Is Lockdown the Brit Equivalent of Martial Law? : LUSENET : TimeBomb 2000 (Y2000) : One Thread

What is the difference in a British "Lockdown" and American "Martial Law"? It seems to me as if they both accomplish about the same thing.

Are the British citizens upset about this?

-- LZach (, December 26, 1999


Are the British citizens upset about this?

British citizens are as stupid as our American citizens. They will be upset when they see it AND it affects them, not before.....

-- hamster (, December 26, 1999.

Yes it's tantamount to the same thing, No they are not upset about a City lock-down if it will present bombs going off.

Belfast and the noth was under the equivalent of ML for many years and people went about their business, albeit with minorities suffering abuse etc.

The Brits are open about ML, the police and army have long standing y2k action plans which include ML - same goes for Canada.

It's only the USA that's lieing to it's people - as usual.

-- Andy (, December 26, 1999.

Go to Franklin Frith's site and check out new releases: FEMA DOCUMENT Federal Response Plan OPERATIONS SUPPLEMENT YEAR 2000(Y2K) CONVERSION

It looks like Dec. 28 it starts, have not read all 26 pages of doc..

Lived thru the 67 riots in Detroit, also checkout


-- intel (gotbeans&, December 25, 1999


It looks like the SPIN will be in overdrive as all information is to be routed trough FEMA officials.( look at the flow cards in the document)

I am glad there are other venues open besides the happy happy joy joy of the official releases.

The question will be how much spin will be in the REST of the world.

It could be very well be that only good news will be spun in the beginning by everyone as they can not admit anything else.

I believe the true level of Y2k will not be known until the spinmasters can't spin it any longer ( the people are on the street for everyone to see)

This will be the point of chaos.

-- RickJohn (, December 25, 1999.

The activities I saw for Dec. 28 were to man the command posts. Noticed that they have 360,000 # of food stored up for distribution. On a starvation diet of 1/2 # per person per day, would feed 240,000 people for 3 days. Didn't see anything about confiscating food from evil hoarders.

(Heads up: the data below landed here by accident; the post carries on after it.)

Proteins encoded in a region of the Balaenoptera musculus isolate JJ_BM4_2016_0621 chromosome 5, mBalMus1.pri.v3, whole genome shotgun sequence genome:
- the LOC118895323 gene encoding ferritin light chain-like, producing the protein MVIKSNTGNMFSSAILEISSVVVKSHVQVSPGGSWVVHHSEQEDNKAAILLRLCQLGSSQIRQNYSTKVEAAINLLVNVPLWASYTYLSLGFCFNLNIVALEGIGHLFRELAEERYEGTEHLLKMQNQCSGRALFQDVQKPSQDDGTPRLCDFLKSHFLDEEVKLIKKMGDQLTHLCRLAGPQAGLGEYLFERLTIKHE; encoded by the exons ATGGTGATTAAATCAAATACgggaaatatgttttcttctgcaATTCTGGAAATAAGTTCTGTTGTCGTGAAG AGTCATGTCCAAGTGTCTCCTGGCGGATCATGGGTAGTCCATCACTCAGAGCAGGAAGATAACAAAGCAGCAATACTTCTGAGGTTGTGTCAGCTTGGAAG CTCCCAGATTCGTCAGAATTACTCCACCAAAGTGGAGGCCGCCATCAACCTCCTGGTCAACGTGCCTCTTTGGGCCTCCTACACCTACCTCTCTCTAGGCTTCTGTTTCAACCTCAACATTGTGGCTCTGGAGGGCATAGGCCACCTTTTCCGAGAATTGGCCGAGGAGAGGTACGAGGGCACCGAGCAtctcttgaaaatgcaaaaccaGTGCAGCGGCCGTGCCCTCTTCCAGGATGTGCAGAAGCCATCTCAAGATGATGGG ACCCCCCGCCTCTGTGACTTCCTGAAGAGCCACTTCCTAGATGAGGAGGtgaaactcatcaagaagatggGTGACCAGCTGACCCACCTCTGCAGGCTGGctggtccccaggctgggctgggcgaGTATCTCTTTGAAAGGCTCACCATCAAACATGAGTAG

Intel, were there really 67 riots in Detroit, or is there a Century Date Problem here?


-- Mikey2 (, December 25, 1999.



-- wondering what (, December 25, 1999.

Followup to previous post:

I found the last 2 pages interesting. Of the four priorities listed, JQP comes in at # 3. FWIW

-- wondering what (, December 25, 1999.

Anybody able to convert PDF and post pertinent segments here? Some are PDF impaired. If website thought it was really important why didn't they post it html? The memory factor is not an issue for 26 pages of text.

-- pdf impaired and proud of it. not (, December 25, 1999.

It looks like the SPIN will be in overdrive as all information is to be routed trough FEMA officials.

Now, I know why they call it SPIN. If a gyroscope stops SPINning it comes crashing down. Even when it starts to teeter, FEMA will have to find a way to jury rig the gyro bearings and get it to spin all the faster!

-- Slobby Don (, December 26, 1999.

It seems to me that "locking down" that portion of London is logistically more viable than attempting same in New York, San Francisco, Chicago, Los Angeles. They have that central core that probably can be contained. Washington D.C. is a maybe if the PTB are concerned enough.

Additionally, given the years of the Irish troubles, they have had to weather bombings and threats. Culturally, they will be more cooperative, I suspect. Remember though what Jim Lord and others have written. There aren't enough of any kind of U.S. militia to provide the same sort of widespread protection during New Years Eve.

People in this country are unaccustomed to being watchful in crowds other than guarding their wallets from pick pockets. Staying alert, staying sober, or better yet avoiding those huge crowds is not a bad bet.

-- Nancy (, December 26, 1999.

Lisa, it's a completely differnt culture - you simply can't compare the two.

The average Briton is law-abiding and values "law, order and good government" above debates on 'personal freedom' [in fact, the British government also wrote that reponsibility into the British North America Act, the founding constitutional document for Canada, which explains why the Canadian response to this is so different to the American one, both publicly and at governmental levels].

One of the net benefits of this is that both Britain and Canada tend to have a very relaxed style of policing, with relatively few officers and police agencies proportionate to their populations. In both countries, people tend to police themselves, even if only in the form of the proverbial British and Canadian 'politeness.' The police are simply not seen generally as an oppressive force in either country nor - with rare exceptions - do they generally behave in that way.

Such, sadly, cannot now always be said of the great Republic to the south.

Under such circumstances, the British - and most Canadians - would probably see the local presence of their Army as being welcome and helpful if there was widespread disruption: they wouldn't consider it anything other than a temporary supplement to local police or government.

It's often been a source of surprise to me to see Americans look puzzled at this, until I realized that a society based on 'life, liberty, and the pursuit of happiness' would naturally view such a development differently than one which prized 'peace, order, and good government.'

They are simply different states of mind, which happily overlap sufficiently that we can still comprehend each other :).

-- John Whitley (, December 26, 1999.

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